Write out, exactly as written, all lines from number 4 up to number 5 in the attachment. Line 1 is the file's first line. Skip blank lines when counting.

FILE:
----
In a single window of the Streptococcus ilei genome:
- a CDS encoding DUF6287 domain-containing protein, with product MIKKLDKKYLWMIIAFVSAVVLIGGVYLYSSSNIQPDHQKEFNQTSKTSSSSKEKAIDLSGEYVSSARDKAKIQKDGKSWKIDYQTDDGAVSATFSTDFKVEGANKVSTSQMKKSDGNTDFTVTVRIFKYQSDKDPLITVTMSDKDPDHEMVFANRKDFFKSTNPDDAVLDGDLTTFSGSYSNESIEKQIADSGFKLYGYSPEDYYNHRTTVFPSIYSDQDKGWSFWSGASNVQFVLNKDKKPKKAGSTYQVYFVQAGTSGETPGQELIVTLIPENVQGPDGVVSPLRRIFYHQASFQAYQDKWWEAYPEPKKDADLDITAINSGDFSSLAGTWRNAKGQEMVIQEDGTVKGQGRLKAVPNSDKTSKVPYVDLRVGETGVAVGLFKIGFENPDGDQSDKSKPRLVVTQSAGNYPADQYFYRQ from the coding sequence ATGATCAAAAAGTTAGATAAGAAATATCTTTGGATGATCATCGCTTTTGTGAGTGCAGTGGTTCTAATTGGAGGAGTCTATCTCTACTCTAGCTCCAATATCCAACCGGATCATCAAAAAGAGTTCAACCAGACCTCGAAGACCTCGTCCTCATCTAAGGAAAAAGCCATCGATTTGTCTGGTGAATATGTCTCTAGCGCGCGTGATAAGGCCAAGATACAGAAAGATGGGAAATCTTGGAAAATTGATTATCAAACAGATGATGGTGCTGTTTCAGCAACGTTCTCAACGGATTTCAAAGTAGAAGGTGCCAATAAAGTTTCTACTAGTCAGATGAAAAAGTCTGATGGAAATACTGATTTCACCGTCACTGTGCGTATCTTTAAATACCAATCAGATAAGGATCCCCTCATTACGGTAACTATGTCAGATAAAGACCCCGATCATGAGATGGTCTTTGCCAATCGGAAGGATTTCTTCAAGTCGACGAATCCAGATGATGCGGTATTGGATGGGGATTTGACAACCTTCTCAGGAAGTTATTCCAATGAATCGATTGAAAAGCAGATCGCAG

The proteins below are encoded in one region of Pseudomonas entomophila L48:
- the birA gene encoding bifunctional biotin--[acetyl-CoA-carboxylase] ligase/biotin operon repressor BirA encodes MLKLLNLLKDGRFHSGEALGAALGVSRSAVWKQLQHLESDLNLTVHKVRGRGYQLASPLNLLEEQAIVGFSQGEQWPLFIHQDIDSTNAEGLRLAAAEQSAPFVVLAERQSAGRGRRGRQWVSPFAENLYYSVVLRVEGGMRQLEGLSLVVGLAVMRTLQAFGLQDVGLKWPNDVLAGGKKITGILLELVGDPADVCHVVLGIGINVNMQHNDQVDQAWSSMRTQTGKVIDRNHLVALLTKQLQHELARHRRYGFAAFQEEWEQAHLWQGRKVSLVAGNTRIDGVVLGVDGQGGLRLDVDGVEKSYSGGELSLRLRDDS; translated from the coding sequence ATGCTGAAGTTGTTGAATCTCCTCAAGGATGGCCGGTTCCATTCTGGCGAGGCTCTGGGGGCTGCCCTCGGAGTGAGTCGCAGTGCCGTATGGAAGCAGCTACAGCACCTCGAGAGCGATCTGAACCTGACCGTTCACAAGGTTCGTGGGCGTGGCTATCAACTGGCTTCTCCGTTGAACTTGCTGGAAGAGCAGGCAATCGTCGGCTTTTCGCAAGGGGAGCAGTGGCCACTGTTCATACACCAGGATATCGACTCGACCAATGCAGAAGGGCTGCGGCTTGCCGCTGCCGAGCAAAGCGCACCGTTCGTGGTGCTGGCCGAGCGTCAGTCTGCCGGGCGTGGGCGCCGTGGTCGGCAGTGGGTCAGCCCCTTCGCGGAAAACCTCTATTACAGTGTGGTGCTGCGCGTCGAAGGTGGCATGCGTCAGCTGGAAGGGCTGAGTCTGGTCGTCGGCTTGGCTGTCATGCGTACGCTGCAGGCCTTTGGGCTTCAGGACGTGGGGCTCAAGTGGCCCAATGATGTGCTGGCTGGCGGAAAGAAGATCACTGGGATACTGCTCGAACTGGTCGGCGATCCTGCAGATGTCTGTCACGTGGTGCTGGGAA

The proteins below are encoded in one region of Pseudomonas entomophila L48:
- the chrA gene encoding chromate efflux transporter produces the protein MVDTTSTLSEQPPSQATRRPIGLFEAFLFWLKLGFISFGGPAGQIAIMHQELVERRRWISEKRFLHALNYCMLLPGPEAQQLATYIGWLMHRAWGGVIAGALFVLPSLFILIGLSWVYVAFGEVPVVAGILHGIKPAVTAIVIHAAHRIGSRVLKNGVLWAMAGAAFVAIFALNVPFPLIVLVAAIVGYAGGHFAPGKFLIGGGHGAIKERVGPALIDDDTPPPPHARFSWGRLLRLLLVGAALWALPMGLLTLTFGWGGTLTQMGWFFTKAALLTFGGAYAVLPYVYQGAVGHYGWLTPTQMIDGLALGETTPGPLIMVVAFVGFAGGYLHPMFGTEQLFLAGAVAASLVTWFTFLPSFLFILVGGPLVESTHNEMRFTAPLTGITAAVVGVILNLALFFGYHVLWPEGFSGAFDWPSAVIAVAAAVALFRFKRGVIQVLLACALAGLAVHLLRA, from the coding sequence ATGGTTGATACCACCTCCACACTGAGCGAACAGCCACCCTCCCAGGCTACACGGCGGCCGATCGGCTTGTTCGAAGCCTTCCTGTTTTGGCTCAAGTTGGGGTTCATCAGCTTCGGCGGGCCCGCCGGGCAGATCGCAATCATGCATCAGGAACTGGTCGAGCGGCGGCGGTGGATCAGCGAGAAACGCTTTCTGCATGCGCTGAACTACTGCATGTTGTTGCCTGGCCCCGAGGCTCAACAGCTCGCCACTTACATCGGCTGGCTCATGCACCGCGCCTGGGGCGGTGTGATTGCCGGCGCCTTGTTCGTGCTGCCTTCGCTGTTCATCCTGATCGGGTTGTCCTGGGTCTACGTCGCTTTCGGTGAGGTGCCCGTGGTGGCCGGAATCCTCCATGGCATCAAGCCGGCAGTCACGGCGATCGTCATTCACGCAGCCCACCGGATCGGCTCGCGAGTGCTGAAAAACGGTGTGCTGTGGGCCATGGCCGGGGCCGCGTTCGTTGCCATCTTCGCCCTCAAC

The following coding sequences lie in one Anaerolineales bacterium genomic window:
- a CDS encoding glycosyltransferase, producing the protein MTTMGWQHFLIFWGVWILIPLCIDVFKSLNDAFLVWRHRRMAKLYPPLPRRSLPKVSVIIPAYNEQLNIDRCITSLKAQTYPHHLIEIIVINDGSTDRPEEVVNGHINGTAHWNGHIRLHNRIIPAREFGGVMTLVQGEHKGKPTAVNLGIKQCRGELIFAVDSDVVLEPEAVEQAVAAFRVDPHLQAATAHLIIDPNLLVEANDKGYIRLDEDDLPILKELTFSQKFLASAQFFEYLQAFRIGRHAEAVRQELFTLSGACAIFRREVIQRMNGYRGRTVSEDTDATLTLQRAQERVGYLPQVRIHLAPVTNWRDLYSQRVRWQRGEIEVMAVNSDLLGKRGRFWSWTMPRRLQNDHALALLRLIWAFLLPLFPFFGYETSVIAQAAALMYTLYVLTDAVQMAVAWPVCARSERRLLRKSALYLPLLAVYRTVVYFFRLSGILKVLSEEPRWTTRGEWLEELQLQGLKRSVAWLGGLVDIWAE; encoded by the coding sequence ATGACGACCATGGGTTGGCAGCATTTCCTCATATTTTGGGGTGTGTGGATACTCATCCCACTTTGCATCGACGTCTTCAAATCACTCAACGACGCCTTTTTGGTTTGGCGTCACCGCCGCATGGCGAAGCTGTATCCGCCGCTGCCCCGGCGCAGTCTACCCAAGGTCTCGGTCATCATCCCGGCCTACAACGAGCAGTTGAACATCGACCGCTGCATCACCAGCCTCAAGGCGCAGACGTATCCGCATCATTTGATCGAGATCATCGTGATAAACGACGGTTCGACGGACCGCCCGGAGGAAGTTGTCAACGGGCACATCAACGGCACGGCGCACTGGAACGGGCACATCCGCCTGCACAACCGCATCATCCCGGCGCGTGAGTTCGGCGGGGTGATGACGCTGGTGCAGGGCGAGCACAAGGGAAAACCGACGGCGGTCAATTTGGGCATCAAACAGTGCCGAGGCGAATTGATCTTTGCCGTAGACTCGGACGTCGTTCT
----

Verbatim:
- the birA gene encoding bifunctional biotin--[acetyl-CoA-carboxylase] ligase/biotin operon repressor BirA encodes MLKLLNLLKDGRFHSGEALGAALGVSRSAVWKQLQHLESDLNLTVHKVRGRGYQLASPLNLLEEQAIVGFSQGEQWPLFIHQDIDSTNAEGLRLAAAEQSAPFVVLAERQSAGRGRRGRQWVSPFAENLYYSVVLRVEGGMRQLEGLSLVVGLAVMRTLQAFGLQDVGLKWPNDVLAGGKKITGILLELVGDPADVCHVVLGIGINVNMQHNDQVDQAWSSMRTQTGKVIDRNHLVALLTKQLQHELARHRRYGFAAFQEEWEQAHLWQGRKVSLVAGNTRIDGVVLGVDGQGGLRLDVDGVEKSYSGGELSLRLRDDS; translated from the coding sequence ATGCTGAAGTTGTTGAATCTCCTCAAGGATGGCCGGTTCCATTCTGGCGAGGCTCTGGGGGCTGCCCTCGGAGTGAGTCGCAGTGCCGTATGGAAGCAGCTACAGCACCTCGAGAGCGATCTGAACCTGACCGTTCACAAGGTTCGTGGGCGTGGCTATCAACTGGCTTCTCCGTTGAACTTGCTGGAAGAGCAGGCAATCGTCGGCTTTTCGCAAGGGGAGCAGTGGCCACTGTTCATACACCAGGATATCGACTCGACCAATGCAGAAGGGCTGCGGCTTGCCGCTGCCGAGCAAAGCGCACCGTTCGTGGTGCTGGCCGAGCGTCAGTCTGCCGGGCGTGGGCGCCGTGGTCGGCAGTGGGTCAGCCCCTTCGCGGAAAACCTCTATTACAGTGTGGTGCTGCGCGTCGAAGGTGGCATGCGTCAGCTGGAAGGGCTGAGTCTGGTCGTCGGCTTGGCTGTCATGCGTACGCTGCAGGCCTTTGGGCTTCAGGACGTGGGGCTCAAGTGGCCCAATGATGTGCTGGCTGGCGGAAAGAAGATCACTGGGATACTGCTCGAACTGGTCGGCGATCCTGCAGATGTCTGTCACGTGGTGCTGGGAA

The proteins below are encoded in one region of Pseudomonas entomophila L48: